Home Office: Grant this visa to save a young mum’s life
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The girl in the picture above is May Brown. She’s 23 years old, married to a British ex soldier, she’s the mum of two-year old year old Selina May, and she’s spent the last year and a half battling Acute Myeloid Leukaemia.
Doctors have said May’s only chance of survival is to receive a stem cell transplant from someone with a matching tissue type to her. Her Nigerian sister Martha is amazingly a 10 out of 10 match - but now the Home Office are refusing to give Martha a visa so she can come to the UK and give her sister the transplant she needs.
The whole trip from Nigeria to the UK will be paid for by May but the Home Office are still saying “I am also aware [sic] your sponsor proposes to finance your proposed trip, but I must take into account your personal and economic circumstances in Nigeria when coming to my decision.”
The visa refusal letter ends with “Given the above I am not satisfied that you are a genuine visitor and will leave the UK at the end of your visit or that you have sufficient funds available to cover your costs whilst in the UK without working or accessing public funds.” According to immigration rules it appears May’s sister Martha is too poor to visit England, and if she comes here she won’t leave.
Martha has no intention of staying in the UK, her whole life is in Nigeria - she has two little kids who will be looked after by their Grandma whilst she is in the UK donating her bone marrow. All she wants to do here is save her sister’s life.
I work for a blood cancer charity, the African Caribbean Leukaemia Trust, and for the last 9 months we have been working with May. Doctors at May’s hospital have said they are “running out of time” to perform the transplant.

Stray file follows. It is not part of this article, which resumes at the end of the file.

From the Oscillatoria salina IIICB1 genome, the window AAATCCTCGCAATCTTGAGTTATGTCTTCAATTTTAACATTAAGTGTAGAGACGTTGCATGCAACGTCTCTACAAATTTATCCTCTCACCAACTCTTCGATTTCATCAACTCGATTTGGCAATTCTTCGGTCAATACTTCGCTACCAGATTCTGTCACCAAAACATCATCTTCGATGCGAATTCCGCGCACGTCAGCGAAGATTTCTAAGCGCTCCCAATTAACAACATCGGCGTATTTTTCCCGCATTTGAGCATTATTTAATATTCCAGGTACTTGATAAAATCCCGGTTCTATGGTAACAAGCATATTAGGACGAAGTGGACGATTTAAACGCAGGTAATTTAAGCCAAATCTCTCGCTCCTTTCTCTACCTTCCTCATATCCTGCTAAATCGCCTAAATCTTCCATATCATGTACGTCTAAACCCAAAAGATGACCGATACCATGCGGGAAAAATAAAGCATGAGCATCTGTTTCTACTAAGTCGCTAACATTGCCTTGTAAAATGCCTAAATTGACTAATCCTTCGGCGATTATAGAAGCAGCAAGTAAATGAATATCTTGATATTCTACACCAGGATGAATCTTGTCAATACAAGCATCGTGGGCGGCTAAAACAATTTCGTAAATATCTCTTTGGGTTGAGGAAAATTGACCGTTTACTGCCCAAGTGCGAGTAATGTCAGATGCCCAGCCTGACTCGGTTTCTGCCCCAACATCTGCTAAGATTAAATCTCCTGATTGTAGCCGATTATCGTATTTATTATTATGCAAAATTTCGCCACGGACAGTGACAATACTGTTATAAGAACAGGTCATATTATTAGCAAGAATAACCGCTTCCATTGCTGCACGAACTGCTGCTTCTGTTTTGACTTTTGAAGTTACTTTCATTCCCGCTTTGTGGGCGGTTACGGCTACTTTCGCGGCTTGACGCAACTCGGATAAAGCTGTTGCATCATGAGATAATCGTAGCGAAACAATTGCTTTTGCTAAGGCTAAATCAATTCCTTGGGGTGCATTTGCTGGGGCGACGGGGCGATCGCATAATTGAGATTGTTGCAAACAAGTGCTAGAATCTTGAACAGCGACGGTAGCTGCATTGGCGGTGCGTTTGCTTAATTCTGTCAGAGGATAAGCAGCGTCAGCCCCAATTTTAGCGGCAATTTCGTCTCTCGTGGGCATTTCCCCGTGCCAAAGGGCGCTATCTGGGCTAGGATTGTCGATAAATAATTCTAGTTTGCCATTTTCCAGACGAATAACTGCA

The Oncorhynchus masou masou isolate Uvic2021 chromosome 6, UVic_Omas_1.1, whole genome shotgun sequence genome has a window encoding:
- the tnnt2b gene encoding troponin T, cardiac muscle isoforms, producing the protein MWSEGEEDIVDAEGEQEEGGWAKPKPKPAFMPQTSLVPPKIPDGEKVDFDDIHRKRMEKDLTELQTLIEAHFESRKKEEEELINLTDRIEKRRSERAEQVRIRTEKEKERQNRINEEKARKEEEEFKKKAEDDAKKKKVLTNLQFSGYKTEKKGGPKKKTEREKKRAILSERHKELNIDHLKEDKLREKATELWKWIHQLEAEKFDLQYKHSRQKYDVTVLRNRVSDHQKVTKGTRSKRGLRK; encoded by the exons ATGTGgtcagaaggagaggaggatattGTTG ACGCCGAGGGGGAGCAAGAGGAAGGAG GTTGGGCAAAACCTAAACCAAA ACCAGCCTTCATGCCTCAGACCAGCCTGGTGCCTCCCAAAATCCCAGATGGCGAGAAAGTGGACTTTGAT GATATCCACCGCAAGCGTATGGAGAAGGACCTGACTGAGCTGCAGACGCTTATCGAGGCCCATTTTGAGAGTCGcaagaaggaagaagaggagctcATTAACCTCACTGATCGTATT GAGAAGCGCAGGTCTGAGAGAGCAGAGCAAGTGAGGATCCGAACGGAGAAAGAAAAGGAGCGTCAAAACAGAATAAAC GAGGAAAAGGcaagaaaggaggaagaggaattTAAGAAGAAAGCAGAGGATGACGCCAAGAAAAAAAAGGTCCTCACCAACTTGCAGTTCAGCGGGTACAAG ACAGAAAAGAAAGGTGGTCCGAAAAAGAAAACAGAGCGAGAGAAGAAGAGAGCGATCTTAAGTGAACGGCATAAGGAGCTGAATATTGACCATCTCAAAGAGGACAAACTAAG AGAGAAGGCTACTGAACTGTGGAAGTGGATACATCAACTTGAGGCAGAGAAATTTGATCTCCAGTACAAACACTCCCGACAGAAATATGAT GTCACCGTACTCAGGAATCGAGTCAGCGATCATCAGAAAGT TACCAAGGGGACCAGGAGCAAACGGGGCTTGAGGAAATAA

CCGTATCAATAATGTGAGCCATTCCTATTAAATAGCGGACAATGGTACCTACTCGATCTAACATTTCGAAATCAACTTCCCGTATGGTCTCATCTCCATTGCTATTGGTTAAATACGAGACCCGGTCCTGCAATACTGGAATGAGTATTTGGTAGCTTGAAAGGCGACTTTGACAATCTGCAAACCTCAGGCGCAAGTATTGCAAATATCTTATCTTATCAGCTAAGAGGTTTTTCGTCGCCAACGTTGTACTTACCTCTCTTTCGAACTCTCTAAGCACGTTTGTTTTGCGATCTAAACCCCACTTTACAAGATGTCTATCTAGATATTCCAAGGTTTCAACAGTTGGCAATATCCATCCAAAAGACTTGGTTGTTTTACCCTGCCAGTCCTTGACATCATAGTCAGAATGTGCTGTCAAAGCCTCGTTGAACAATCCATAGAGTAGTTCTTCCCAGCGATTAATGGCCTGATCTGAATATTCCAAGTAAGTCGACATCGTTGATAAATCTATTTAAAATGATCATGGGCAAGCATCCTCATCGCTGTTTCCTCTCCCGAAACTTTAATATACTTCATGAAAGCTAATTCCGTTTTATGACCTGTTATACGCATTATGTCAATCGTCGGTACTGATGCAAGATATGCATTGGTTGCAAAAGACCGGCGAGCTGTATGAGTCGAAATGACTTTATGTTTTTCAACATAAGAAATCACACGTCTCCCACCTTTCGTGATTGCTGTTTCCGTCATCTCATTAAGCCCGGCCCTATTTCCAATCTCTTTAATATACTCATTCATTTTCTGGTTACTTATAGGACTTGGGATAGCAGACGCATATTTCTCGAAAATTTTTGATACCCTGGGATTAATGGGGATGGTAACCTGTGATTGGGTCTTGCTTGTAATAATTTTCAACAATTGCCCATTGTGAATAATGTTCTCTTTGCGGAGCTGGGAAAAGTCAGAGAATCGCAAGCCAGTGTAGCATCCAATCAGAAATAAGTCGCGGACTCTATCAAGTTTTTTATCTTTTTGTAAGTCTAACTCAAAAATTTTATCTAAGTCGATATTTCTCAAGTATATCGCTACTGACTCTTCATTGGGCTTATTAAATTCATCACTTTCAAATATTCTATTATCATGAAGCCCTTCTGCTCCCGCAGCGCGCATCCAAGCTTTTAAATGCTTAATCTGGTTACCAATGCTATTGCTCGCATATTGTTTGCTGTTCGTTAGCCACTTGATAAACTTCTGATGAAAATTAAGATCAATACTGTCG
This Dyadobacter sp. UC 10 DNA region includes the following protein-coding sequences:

Finding a 10 out of 10 stem cell match is incredibly rare, and having her sister come and do the transplant now is her only chance to ever get out of hospital and back home with her daughter.
It is heartbreaking to see unfair bureaucratic red tape being put in the way of saving a young mum’s life.
In hospital May said to me “Only a six hour journey will help save my life. My two year old daughter Selina needs me... To know my life isn't important to those who have the power to help me is deeply upsetting.”
I have seen campaigns, like the one for Andrea Gada and Isaac Aganozor get the Home Office and UK Visa and Immigration to issue visas on compassionate grounds before. I know that with enough public pressure and support for this petition we can convince them to show compassion now.
So please sign this petition and help us to get the decision by UK Visa and Immigration overturned. Please help us save May's life.
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